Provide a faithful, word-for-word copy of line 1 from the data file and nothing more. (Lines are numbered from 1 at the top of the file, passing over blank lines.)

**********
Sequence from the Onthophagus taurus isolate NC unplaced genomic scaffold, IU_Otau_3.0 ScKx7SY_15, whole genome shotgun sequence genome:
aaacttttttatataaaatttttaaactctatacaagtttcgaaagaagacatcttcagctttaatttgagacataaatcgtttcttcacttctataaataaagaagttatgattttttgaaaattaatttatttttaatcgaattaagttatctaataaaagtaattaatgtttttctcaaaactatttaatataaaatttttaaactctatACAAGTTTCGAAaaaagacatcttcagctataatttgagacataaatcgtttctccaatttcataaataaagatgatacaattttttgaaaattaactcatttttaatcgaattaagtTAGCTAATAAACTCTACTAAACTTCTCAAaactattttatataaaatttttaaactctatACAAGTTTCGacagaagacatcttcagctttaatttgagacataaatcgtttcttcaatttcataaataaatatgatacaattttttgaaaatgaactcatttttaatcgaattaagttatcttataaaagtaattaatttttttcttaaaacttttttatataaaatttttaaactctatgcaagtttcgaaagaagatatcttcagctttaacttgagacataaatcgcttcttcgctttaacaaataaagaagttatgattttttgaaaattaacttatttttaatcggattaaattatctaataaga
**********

Sequence from the Onthophagus taurus isolate NC unplaced genomic scaffold, IU_Otau_3.0 ScKx7SY_15, whole genome shotgun sequence genome: